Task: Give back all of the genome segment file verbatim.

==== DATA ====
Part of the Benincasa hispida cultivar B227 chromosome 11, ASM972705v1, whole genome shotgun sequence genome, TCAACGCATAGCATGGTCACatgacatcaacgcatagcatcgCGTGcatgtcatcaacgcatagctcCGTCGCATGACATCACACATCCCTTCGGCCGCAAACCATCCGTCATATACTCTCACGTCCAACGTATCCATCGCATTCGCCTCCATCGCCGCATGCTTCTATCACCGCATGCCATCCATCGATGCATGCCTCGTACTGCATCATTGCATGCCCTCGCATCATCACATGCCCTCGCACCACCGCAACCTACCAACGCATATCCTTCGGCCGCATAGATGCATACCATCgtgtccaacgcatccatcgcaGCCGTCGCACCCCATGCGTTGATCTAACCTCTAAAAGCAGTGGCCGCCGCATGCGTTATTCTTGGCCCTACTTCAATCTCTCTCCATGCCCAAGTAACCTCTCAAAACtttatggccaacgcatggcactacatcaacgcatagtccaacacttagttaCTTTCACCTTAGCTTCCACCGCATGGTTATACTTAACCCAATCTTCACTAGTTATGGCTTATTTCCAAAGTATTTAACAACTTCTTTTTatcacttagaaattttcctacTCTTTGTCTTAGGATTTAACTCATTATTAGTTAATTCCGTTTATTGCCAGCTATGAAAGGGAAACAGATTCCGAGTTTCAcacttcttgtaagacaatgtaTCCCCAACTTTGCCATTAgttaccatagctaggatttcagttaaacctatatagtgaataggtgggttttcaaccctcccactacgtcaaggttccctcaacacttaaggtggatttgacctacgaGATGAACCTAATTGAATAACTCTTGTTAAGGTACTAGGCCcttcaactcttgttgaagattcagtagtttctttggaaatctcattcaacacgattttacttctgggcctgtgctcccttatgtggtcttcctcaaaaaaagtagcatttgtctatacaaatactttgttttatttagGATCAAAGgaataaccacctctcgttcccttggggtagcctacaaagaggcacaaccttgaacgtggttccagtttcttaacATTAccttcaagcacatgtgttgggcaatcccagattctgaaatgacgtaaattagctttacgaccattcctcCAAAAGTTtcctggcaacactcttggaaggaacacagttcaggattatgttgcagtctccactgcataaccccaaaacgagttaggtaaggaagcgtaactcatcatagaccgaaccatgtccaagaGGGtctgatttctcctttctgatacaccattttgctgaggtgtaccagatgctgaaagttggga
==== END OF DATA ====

Part of the Benincasa hispida cultivar B227 chromosome 11, ASM972705v1, whole genome shotgun sequence genome, TCAACGCATAGCATGGTCACatgacatcaacgcatagcatcgCGTGcatgtcatcaacgcatagctcCGTCGCATGACATCACACATCCCTTCGGCCGCAAACCATCCGTCATATACTCTCACGTCCAACGTATCCATCGCATTCGCCTCCATCGCCGCATGCTTCTATCACCGCATGCCATCCATCGATGCATGCCTCGTACTGCATCATTGCATGCCCTCGCATCATCACATGCCCTCGCACCACCGCAACCTACCAACGCATATCCTTCGGCCGCATAGATGCATACCATCgtgtccaacgcatccatcgcaGCCGTCGCACCCCATGCGTTGATCTAACCTCTAAAAGCAGTGGCCGCCGCATGCGTTATTCTTGGCCCTACTTCAATCTCTCTCCATGCCCAAGTAACCTCTCAAAACtttatggccaacgcatggcactacatcaacgcatagtccaacacttagttaCTTTCACCTTAGCTTCCACCGCATGGTTATACTTAACCCAATCTTCACTAGTTATGGCTTATTTCCAAAGTATTTAACAACTTCTTTTTatcacttagaaattttcctacTCTTTGTCTTAGGATTTAACTCATTATTAGTTAATTCCGTTTATTGCCAGCTATGAAAGGGAAACAGATTCCGAGTTTCAcacttcttgtaagacaatgtaTCCCCAACTTTGCCATTAgttaccatagctaggatttcagttaaacctatatagtgaataggtgggttttcaaccctcccactacgtcaaggttccctcaacacttaaggtggatttgacctacgaGATGAACCTAATTGAATAACTCTTGTTAAGGTACTAGGCCcttcaactcttgttgaagattcagtagtttctttggaaatctcattcaacacgattttacttctgggcctgtgctcccttatgtggtcttcctcaaaaaaagtagcatttgtctatacaaatactttgttttatttagGATCAAAGgaataaccacctctcgttcccttggggtagcctacaaagaggcacaaccttgaacgtggttccagtttcttaacATTAccttcaagcacatgtgttgggcaatcccagattctgaaatgacgtaaattagctttacgaccattcctcCAAAAGTTtcctggcaacactcttggaaggaacacagttcaggattatgttgcagtctccactgcataaccccaaaacgagttaggtaaggaagcgtaactcatcatagaccgaaccatgtccaagaGGGtctgatttctcctttctgatacaccattttgctgaggtgtaccagatgctgaaagttggga